Initiated by secretion of estrogen from developing follicles
Only a thin layer of basal stroma present at the beginning of the cycle and only remaining epithelial cells located deep in the crypts of the endometrium and deep portions of the endometrial glands
Rapid proliferation in response to estrogen
Re-epithelialized in 4 – 7 days
Over next 10 days, thickens up to 4 mm
What initiates the secretory phase of menstruation? Describe the secretory phase.
Due to changes brought about by progesterone
Progesterone causes swelling and secretory development of the endometrium
Glands secrete fluid
Endometrial cells accumulate lipids and glycogen in the cytoplasm
Energy is being stored
At peak (1 week after ovulation), endometrium is ~6 mm thick.
Describe the menstruation phase of.... menstruation
Within 2 days of the involution of the corpus luteum
Endometrium rapidly involutes to 65% of its thickness
24 hours before menstruation, vessels become vasopastic and the tissue becomes ischemic/necrotic and sloughs
Not all of the cells are dead
Expulsion due to uterine contractions
What causes uterine contraction during menstruation?
Elevated levels Prostaglandin E2 from ischemic and necrotic tissue
Lower levels of progesterone
Menstrual fluid is nonclotting due to _______ from the endometrial tissue.
Regulation of female monthly rhythm:
Interplay between ovarian and hypothalamic pituitary hormones
In the absence of suppression, the pituitary secretes FSH and LH.New primary follicles begin to develop and the estrogen is produced.
Estrogen in small amounts strongly inhibits secretion of FSH and LH through a direct pituitary effect.
Estrogen alone inhibits the hypothalamic secretion of _______
Progesterone has a synergistic effect with estrogen but a weak _________ effect by itself.
For unknown reasons, the pituitary gland secretes a large amount of __ (despite the inhibitory effect of estrogen) immediately before ovulation.This triggers ovulation and transformation of the granulosa and thecal cells to _______ cells
After ovulation, what hormones are secreted by the corpus luteum to inhibit LH and FSH?
estrogen, progesterone, inhibin (inhibits FSH more than LH)
Once __ levels fall to minimal values (due to inhibitory hormones from the corpus luteum), the corpus luteum _________s and estrogen and progesterone levels fall to near zero.As those levels fall, FSH and LH levels begin to rise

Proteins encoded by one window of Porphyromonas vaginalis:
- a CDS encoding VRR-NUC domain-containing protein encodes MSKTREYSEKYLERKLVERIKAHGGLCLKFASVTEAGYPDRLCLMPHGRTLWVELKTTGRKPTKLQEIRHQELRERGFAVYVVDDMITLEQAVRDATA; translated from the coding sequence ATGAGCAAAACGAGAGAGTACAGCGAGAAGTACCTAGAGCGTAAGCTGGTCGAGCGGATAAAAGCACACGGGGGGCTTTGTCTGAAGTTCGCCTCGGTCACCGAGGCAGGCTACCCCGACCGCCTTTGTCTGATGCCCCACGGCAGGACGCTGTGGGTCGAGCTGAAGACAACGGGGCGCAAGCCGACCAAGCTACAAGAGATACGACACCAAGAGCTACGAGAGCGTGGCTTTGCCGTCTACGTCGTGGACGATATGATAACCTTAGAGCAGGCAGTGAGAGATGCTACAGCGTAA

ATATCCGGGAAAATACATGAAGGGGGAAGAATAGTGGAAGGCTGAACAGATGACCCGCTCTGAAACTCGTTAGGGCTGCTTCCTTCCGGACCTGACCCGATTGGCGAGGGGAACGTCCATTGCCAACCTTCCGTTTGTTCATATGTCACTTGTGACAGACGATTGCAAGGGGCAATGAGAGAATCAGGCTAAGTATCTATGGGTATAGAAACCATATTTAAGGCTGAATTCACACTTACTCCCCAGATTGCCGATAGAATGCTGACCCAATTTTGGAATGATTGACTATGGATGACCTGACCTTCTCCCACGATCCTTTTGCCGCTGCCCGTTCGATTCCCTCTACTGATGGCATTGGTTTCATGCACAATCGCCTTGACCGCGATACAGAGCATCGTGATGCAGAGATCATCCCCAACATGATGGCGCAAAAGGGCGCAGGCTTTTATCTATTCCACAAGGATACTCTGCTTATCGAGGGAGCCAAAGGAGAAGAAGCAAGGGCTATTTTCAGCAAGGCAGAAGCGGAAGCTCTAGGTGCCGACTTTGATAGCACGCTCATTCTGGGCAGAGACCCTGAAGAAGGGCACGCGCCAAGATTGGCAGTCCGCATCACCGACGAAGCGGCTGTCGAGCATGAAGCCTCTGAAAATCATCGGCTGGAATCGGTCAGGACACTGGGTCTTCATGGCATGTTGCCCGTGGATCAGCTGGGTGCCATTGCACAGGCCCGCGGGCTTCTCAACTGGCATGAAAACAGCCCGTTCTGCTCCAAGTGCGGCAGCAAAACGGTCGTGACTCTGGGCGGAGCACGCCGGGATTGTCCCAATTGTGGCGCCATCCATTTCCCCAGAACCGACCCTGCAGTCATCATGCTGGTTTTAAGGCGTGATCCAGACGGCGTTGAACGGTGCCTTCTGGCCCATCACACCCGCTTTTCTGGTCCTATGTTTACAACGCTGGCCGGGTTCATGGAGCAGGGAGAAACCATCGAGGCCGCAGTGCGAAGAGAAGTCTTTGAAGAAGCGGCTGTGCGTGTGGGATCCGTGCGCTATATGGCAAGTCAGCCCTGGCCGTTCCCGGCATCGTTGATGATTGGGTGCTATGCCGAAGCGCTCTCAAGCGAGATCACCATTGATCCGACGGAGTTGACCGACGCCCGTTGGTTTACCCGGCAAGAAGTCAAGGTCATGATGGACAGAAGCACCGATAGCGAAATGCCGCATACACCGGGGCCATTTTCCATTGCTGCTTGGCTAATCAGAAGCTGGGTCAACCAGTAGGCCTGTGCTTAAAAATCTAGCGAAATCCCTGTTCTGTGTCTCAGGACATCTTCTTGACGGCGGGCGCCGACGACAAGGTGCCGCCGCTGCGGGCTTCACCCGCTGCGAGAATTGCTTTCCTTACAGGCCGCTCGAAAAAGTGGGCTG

What is the definition of puberty?
onset of adult sexual life, marked by gradual increase in secretion of estrogen from developing follicles responding to increasing concentrations of FSH and LH
Females 11 – 16 years (average 13 y.o.)
What is the definition of menarche?
– onset of menstruation.First several cycles are usually anovulatory
Characteristics of menopause
cycles cease and ovarian hormone levels fall to minimal values
Presence of an inadequate number of primary follicles to response to stimulatory effect of FSH
Estrogen-secretory dynamics therefore inadequate to trigger the LH surge (i.e. anovulatory cycle)
After several anovulatory cycles, estrogen production near zero
LH and FSH secretion is very high for years
What causes anovulatory cycles?
if the LH surge is insufficiently high (the first few cycles of puberty and for several months before menopause), ovulation will not occur.Therefore, the corpus luteum does not develop, there is little no progesterone in the second half other cycle, and the cycle is shortened by several days.
What are the 3 requirements for female fertility?
Properly timed ovulation
Ability of sperm to reach ovum in tube within 24 hours of ovulation
Ability of zygote to implant and survive
List the possible causes for failure to ovulate.
Thick ovarian capsule
Scarring from infection
Overgrowth of surface by endometriosis
Obstruction of the tubes
Occasional fibroid tumors
What hormones control sexual desire in women?
Both psychic and local sensory stimulation are necessary for satisfactory performance
Sexual desire in female affected by estrogen and testosterone levels, therefore desire may be greater a few days before ovulation
________ ________ is mediated by parasympathetic nerves that release nitric oxide from their nerve ending on smooth muscle.
Parasympathetic stimulation also increases secretion from __________’s glands
Impotence in a male is lack of ________, but in women it's lack of ________.
arousal ; lubrication
both are controlled parasympathetically
What are the phases of sexual response? (5)
Bodily changes for both sexes during the excitement phase? For women? For men?
Heart rate and blood pressure increase, body muscles tense, sexual flush occurs, nipples become erect, genital and pelvic blood vessels become engorged, and involuntary and voluntary muscles contract.